Partners | Sponsors | Disclaimer | Privacy Policy | Site Map | Contact
home Design Matters Membership CPD and Education Consumer Information Design Awards Design Profession Information Energy And
Sustainability Hub Job Market News and Media Partnerships Shop

Residential Design - Alterations & Additions up to $200K construction cost

Torotei - Lantern House

Residential Design – Alterations & Additions up to $200K construction cost
Best Bathroom Design
Stride Design
(03) 5973 4877
Mark Donaldson Photography

The existing traditional beach-side weatherboard dwelling, home to an expanding young family, required additional bedrooms which, in turn, allowed the creation of a larger living space. Appreciation of the Japanese culture from previous travel experiences provided the nucleus for the styling and functionality of the new additions. The transition between the old and new had to be approached carefully. Torotei (lantern house) was the inspiration. Through the use of large expanses of full height glass, feature shoji screens and clever lighting, the ‘floating lantern’ effect was achieved. The juxtaposed new wing rests soulfully along the boundary, opposing the original kitchen and meals area, creating a sheltered integral courtyard. The new wing comprises a master bedroom with attached ensuite/WIR and two additional bedrooms. A new carport with storage was created closer to the street-front in the traditional style of the existing dwelling. An outdoor shower area allows the family to rinse off upon returning from the beach. The new ensuite was designed to engage its occupants in the traditional Japanese bathing experience. Floor to ceiling wall tiles, slatted timber floor, individual showers and a sunken bath create this whole family experience in a bath-house manner.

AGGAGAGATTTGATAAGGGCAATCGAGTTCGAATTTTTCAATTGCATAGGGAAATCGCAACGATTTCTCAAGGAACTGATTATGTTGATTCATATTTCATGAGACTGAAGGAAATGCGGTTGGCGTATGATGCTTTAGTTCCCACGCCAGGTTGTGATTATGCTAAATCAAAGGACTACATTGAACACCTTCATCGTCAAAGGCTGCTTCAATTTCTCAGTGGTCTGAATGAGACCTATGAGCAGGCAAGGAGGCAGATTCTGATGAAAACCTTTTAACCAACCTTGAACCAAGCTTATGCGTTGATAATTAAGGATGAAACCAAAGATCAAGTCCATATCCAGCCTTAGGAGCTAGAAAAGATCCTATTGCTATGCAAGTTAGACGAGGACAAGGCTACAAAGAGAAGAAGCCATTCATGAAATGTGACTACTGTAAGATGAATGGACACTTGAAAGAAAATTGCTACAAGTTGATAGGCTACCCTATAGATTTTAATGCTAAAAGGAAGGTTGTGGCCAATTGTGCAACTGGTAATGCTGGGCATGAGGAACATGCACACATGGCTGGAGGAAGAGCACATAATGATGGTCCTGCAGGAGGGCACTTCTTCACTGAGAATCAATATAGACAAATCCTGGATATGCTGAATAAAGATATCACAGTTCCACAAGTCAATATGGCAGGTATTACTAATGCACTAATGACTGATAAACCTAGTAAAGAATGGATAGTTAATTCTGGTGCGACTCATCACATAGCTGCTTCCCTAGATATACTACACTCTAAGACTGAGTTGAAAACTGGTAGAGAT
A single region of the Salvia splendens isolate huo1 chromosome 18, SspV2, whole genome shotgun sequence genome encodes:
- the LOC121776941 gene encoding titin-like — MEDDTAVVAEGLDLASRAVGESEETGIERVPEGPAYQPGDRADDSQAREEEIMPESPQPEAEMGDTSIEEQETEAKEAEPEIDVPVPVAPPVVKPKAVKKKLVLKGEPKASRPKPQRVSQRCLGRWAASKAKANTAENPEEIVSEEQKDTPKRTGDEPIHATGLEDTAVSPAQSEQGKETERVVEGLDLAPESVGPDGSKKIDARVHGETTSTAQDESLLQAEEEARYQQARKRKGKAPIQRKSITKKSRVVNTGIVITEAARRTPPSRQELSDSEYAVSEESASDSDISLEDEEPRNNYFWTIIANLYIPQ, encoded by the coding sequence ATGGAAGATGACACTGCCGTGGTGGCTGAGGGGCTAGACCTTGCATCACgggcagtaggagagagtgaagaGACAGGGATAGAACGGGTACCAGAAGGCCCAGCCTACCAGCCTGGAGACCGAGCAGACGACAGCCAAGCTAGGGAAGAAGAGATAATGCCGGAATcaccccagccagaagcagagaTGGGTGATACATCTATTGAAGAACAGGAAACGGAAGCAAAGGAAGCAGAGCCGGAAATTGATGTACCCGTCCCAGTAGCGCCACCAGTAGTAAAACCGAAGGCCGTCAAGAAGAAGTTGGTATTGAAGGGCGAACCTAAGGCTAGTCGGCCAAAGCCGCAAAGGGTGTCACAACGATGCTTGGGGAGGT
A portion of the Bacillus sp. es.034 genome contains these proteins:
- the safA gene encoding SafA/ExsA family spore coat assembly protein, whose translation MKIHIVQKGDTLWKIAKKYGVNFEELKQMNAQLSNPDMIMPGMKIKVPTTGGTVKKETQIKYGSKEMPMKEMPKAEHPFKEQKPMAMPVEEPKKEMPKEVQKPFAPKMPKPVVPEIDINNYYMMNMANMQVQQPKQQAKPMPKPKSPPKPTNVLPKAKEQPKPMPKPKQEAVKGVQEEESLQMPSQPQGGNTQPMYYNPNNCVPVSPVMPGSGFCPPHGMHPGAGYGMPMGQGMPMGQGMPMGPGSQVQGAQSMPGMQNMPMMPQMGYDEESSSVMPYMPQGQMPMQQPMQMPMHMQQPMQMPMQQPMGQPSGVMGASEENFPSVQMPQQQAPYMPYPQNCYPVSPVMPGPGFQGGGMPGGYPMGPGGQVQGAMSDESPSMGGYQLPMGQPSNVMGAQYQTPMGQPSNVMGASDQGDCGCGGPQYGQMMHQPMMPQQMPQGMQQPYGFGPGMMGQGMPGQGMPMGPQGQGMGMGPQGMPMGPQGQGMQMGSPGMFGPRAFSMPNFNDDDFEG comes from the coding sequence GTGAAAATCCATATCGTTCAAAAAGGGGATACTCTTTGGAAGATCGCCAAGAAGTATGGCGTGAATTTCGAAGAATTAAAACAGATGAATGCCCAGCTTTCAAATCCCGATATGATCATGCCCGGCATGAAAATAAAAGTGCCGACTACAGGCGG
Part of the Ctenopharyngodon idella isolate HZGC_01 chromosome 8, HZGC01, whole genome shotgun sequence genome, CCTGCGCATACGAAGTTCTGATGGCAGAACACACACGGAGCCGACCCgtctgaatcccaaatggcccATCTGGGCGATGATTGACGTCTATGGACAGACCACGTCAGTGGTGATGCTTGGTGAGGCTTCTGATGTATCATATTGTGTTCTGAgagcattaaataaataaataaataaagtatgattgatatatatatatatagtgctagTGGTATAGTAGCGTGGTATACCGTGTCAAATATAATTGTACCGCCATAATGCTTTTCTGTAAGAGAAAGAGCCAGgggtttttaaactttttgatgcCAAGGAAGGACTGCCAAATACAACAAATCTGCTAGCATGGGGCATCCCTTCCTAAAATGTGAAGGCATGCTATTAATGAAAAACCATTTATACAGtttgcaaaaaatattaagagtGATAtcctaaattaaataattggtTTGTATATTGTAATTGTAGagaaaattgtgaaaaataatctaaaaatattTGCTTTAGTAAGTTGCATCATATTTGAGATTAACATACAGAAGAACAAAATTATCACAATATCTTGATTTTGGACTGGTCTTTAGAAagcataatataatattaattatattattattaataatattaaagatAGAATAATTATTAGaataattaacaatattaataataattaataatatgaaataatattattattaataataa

The Torotei (lantern house) impressed the judges enough to win the award for Residential Alterations & Additions up to $200K construction cost. This design reflects contemporary Japanese styling; a dwelling addition with a wasabi kick. The clever use of butt joined glass gives the impression that the area is open to the elements, and smart low level louvres provide ample ventilation. Sliding shoji screens, tatami floor matting and a traditional bathroom design complete the authentic feel. The angled external timber decking acts as both a separation and brings together different cultures, and building styles. This project is proof that looking outside the conventional dwelling addition design can bring about some pleasantly surprising results.

The project also won the “Best Bathroom Award” for its simple detailed slatted timber floor and its nod to the Japanese tradition of communal bathing, making this bathroom a delightful departure from the norm. Timber is featured throughout the bathroom, including the bath hob and the window frame, which forms part of the overall scheme. The communal showering area contrasts charmingly with the more intimate bathing zone. Shoji screen insets in the windows provide privacy and softly diffused natural light. Simple architectural junctions and cantilevered joinery assist in creating a spacious feel in this award-winning bathroom.